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A nation must think before it acts.
As winter temperatures have (belatedly) arrived here on the East Coast, the temptation to binge-watch multiple episodes of past or present shows has increased. The recent uptick in quality scripted programming, along with easy access to older shows, means that there are many excellent programs to choose from. But for those of us in the foreign policy and national security spaces, do we really want to spend our downtime watching programs relating to our professional lives? As I pointed out elsewhere, this can invoke George Costanza’s “worlds collide” theory.
For those that don’t mind mixing worlds, however, there can be some value in using film, television, and written fiction to “break a mental sweat” in thinking through matters relating to strategy and statecraft. As Joe Byerly so eloquently pointed out recently, fiction should have a place on professional development reading lists and it is often not included because there is an “organizational barrier that views fiction as entertainment.” Similarly, there is a temptation to dismiss television shows as entertainment not worthy for national security professional development. But this would be a mistake.
Fiction — whether on the page or on the screen — can push us to think about contemporary issues in a new light and broaden our strategic horizons. Fiction can also allow us to understand or become aware of different perspectives and to think about different strategic environments or problem sets ignored in other media. Furthermore, the entertainment aspect can be useful in holding one’s attention or allow one to break things up mentally. (Lastly, as War on the Rocks’ own Ryan Evans pointed out, treating such programs as Hell on Wheels as professional development can assuage guilt about devoting time to them.)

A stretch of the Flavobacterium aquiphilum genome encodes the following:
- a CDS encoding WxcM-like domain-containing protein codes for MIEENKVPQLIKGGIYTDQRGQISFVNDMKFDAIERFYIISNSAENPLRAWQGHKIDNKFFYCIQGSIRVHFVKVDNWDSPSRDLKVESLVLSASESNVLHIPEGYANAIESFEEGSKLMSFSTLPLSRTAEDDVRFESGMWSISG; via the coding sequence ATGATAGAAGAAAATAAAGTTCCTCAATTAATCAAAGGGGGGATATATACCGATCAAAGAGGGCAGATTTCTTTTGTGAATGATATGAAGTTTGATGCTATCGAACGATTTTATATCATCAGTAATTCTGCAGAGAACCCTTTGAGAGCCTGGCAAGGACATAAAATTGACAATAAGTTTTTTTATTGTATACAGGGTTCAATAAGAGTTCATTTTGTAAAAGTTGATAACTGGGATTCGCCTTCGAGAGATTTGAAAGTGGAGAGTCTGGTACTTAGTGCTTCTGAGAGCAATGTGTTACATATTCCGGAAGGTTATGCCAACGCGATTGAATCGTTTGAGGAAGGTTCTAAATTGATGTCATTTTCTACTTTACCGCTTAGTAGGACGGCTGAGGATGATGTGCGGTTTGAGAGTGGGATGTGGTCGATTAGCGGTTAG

An excellent example of a television show serving as a vehicle for thinking about matters of national security can be found in the first season of Netflix’s original show Narcos. This program explores the rise of the cocaine trade in Colombia and the Medellín Cartel (with a special emphasis on Pablo Escobar). It shows the role of the Colombian government and its American partners in trying to deal with corruption, criminality, and escalating drug violence while also coping with Marxist guerrilla groups. It also highlights the escalating violence that the cocaine trade caused in the United States.
All of the major events in the show happened in real life, but because Narcos is…
Continue reading “‘John Wayne Only Exists in Hollywood’: Narcos and Foreign Internal Defense”